Respiratory Protection in Confined Space

  • Confined spaces often present unseen challenges. Confined spaces are areas that meet all of the following criteria:

    • Large enough for workers to enter and perform certain jobs
    • Limited or restricted means for entry or exit
    • Not designed for continuous occupancy
Industrial worker wearing breathing aperatus descending into a storage tank.
Get in easily. Get out safely.

The know-how to navigate job sites with confined spaces.


Confined spaced. Unique challenges.

Download Confined Spaces Catalog (PDF, 10.4 MB)

No two confined spaces are exactly alike. Type, size and hazards vary greatly, along with different standards, regulations and company policies that can apply to each working environment.

  • Man in a confined space wearing 3M Respiratory protection

    Common types of confined spaces

    Safely handling entries and exits starts with identifying your work spaces:

    • Storage tanks
    • Culverts
    • Tunnels
    • Elevator shafts
    • Ductwork
    • Trench box
    • Utility vaults

    Where they are found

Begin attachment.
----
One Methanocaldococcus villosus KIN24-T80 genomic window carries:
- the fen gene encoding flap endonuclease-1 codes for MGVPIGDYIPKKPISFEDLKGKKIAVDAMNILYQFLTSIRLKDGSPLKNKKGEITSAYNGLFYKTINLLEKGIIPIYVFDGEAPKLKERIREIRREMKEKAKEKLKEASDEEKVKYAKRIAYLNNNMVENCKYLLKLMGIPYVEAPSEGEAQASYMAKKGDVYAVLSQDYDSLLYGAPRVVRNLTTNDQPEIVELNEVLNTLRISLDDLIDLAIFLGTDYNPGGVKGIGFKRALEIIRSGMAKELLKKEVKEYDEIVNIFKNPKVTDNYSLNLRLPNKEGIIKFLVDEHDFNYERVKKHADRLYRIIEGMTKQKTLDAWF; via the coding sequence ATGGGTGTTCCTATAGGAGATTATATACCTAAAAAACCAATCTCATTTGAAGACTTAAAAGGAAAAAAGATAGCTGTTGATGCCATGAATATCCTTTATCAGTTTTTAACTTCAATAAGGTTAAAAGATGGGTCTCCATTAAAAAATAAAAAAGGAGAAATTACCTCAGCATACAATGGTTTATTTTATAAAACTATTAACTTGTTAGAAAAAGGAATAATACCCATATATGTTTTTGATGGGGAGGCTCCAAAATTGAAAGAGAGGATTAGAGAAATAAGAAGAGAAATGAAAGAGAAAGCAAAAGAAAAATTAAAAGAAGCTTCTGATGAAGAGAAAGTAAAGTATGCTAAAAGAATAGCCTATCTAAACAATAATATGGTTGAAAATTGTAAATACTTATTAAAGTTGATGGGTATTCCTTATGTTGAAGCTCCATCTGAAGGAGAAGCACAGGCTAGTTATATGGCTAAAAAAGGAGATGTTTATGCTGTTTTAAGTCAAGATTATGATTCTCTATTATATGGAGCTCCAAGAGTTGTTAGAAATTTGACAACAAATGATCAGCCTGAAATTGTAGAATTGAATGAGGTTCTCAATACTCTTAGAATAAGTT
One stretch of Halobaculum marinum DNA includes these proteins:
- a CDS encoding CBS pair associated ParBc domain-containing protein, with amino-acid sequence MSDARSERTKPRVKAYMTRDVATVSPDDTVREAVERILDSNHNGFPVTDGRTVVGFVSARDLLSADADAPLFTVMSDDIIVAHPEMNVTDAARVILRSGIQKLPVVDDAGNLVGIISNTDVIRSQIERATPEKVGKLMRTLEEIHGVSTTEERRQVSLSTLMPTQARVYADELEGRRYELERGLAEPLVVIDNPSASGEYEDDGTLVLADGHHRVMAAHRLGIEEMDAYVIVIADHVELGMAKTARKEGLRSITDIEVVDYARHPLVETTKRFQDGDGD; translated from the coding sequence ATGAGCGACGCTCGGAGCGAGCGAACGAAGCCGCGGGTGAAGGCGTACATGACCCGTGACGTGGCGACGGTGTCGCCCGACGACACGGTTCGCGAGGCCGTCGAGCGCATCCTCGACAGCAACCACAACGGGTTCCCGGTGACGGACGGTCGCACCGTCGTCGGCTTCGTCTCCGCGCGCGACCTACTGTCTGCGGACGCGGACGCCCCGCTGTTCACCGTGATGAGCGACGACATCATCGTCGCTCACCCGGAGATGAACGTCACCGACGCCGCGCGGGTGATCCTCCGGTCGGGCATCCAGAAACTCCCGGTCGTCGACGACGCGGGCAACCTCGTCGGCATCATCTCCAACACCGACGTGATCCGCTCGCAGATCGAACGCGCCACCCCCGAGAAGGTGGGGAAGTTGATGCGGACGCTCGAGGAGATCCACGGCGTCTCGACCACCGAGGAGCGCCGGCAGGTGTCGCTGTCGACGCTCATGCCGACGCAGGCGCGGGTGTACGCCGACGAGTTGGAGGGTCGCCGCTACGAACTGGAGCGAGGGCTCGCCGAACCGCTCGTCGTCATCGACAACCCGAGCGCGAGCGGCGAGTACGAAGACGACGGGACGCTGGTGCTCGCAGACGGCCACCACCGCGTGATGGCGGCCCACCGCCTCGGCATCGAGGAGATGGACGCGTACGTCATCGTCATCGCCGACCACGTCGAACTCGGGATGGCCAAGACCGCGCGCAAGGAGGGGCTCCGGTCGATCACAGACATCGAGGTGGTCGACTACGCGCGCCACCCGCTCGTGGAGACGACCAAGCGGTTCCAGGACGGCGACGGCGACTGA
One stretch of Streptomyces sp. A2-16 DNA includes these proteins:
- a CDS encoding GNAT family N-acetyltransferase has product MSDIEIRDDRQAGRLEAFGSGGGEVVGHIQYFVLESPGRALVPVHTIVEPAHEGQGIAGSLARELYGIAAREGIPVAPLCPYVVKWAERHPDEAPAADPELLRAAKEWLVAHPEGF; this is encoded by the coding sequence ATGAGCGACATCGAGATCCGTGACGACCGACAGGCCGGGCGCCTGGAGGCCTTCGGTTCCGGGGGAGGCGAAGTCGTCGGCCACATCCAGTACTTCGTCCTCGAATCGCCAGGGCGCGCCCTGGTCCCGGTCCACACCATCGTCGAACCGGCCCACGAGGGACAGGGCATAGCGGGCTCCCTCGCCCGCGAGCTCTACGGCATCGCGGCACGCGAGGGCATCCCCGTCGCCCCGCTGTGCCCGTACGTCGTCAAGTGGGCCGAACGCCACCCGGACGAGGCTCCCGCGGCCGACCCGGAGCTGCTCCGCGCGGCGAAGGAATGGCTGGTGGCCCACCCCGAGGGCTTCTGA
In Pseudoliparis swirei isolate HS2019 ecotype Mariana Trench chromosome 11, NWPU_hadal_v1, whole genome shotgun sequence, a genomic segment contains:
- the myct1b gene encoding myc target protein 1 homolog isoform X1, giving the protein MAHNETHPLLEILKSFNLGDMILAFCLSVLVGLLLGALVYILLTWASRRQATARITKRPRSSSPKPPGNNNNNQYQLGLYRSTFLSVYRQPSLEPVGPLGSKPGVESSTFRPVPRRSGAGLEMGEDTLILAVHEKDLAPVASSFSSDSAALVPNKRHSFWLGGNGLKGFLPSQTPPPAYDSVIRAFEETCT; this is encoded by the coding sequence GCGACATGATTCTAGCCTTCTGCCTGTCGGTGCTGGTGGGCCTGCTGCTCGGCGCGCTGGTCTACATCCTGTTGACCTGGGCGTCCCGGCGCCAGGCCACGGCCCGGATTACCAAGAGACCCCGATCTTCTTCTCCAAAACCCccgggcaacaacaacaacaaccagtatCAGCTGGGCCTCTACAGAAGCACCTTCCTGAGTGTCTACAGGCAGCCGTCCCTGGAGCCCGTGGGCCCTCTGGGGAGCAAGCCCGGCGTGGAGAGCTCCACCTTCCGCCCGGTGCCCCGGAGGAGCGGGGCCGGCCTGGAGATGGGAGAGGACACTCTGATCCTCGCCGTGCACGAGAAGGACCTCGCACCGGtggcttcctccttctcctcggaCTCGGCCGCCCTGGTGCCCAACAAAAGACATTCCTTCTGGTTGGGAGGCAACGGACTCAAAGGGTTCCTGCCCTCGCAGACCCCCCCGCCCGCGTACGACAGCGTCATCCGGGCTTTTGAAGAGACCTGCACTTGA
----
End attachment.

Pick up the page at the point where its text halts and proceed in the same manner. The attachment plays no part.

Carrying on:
Working safely in confined spaces is universal, but different industries present their own challenges:

    • Pharmaceutical manufacturing
    • Chemical manufacturing
    • Food and beverage manufacturing
    • Oil and gas
    • Waste water treatment

Developing a Confined Space Plan

Be ready before getting to work, so your team can safely handle all entries and exits.

Respiratory products for confined spaces

Confined spaces present some of the most challenging environments. When your in a toxic atmosphere exposed to respiratory hazards like combustible dusts, hazardous chemicals, or experience oxygen deficiency, you need respiratory protection that will support you.

  • Person wearing 3M Supplied Air System, looking down into a confined space
    Supplied air systems
    Clean, breathable air can be delivered to hoods, helmets, full facepieces, half facepieces and loose-fitting facepieces. 3M supplied air respirators require a source of clean Grade D breathing air, such as plant air systems or bottled air.
  • Closeup of person wearing 3M Industrial SCBA
    Self-contained breathing apperatus

    When hazards are so concentrated or so toxic they can't be brought to acceptable levels with other types of respiratory protection or if you've been unable to definitely record the level of hazard in the workplace, you may need a self-contained breathing apperatus.

  • Man wearing 3M Respirator

    If you know the hazard in the workplace and the protection factor you need to meet, a negative-pressure respirator may be an option.

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Got questions? Get in touch with our respiratory protection specialists.


Choosing and using Respiratory Products